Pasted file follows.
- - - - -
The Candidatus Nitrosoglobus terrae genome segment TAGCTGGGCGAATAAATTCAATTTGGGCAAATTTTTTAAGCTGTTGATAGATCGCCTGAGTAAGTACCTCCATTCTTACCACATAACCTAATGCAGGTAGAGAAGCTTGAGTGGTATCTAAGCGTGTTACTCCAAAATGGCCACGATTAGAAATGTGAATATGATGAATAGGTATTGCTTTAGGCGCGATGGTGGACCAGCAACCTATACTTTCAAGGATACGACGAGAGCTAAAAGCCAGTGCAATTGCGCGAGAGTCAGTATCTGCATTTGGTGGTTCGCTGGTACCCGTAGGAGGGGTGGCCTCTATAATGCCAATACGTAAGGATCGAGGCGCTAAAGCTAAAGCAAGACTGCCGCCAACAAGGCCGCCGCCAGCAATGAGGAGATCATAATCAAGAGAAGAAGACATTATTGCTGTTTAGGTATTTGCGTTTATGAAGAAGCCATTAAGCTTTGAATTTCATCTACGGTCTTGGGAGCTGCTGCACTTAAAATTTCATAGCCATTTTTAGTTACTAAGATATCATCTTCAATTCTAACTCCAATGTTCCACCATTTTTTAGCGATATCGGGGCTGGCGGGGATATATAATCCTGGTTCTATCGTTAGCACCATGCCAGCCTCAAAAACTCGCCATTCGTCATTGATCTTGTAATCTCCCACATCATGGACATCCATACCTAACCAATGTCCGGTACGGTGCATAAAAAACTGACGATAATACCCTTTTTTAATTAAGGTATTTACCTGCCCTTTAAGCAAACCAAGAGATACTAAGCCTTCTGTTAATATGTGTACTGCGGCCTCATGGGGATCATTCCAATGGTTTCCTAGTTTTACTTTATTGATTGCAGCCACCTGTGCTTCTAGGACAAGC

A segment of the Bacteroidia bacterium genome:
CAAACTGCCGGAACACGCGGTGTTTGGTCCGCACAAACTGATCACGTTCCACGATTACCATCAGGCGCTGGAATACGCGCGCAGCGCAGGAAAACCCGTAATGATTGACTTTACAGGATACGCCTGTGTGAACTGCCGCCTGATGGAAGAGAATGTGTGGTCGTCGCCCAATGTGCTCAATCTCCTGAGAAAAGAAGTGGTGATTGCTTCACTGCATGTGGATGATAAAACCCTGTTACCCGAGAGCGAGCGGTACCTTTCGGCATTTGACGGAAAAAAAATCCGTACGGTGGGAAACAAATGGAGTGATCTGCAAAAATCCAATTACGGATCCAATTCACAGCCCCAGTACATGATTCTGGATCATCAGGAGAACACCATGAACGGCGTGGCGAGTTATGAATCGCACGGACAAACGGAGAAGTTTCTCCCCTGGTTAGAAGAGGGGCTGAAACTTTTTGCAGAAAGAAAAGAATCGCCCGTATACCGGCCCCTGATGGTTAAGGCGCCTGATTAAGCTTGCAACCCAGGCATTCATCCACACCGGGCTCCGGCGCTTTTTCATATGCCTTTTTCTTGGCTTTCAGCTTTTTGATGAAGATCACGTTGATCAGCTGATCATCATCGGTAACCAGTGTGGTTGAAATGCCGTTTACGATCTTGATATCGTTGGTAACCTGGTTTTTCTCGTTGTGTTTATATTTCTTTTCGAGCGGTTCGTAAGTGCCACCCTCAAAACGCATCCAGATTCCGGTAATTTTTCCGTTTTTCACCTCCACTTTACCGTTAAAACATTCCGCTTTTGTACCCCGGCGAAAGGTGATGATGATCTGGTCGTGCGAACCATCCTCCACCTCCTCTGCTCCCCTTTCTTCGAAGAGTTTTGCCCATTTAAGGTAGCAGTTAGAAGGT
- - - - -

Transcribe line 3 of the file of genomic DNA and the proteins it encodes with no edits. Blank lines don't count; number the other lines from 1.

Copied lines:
CAAACTGCCGGAACACGCGGTGTTTGGTCCGCACAAACTGATCACGTTCCACGATTACCATCAGGCGCTGGAATACGCGCGCAGCGCAGGAAAACCCGTAATGATTGACTTTACAGGATACGCCTGTGTGAACTGCCGCCTGATGGAAGAGAATGTGTGGTCGTCGCCCAATGTGCTCAATCTCCTGAGAAAAGAAGTGGTGATTGCTTCACTGCATGTGGATGATAAAACCCTGTTACCCGAGAGCGAGCGGTACCTTTCGGCATTTGACGGAAAAAAAATCCGTACGGTGGGAAACAAATGGAGTGATCTGCAAAAATCCAATTACGGATCCAATTCACAGCCCCAGTACATGATTCTGGATCATCAGGAGAACACCATGAACGGCGTGGCGAGTTATGAATCGCACGGACAAACGGAGAAGTTTCTCCCCTGGTTAGAAGAGGGGCTGAAACTTTTTGCAGAAAGAAAAGAATCGCCCGTATACCGGCCCCTGATGGTTAAGGCGCCTGATTAAGCTTGCAACCCAGGCATTCATCCACACCGGGCTCCGGCGCTTTTTCATATGCCTTTTTCTTGGCTTTCAGCTTTTTGATGAAGATCACGTTGATCAGCTGATCATCATCGGTAACCAGTGTGGTTGAAATGCCGTTTACGATCTTGATATCGTTGGTAACCTGGTTTTTCTCGTTGTGTTTATATTTCTTTTCGAGCGGTTCGTAAGTGCCACCCTCAAAACGCATCCAGATTCCGGTAATTTTTCCGTTTTTCACCTCCACTTTACCGTTAAAACATTCCGCTTTTGTACCCCGGCGAAAGGTGATGATGATCTGGTCGTGCGAACCATCCTCCACCTCCTCTGCTCCCCTTTCTTCGAAGAGTTTTGCCCATTTAAGGTAGCAGTTAGAAGGT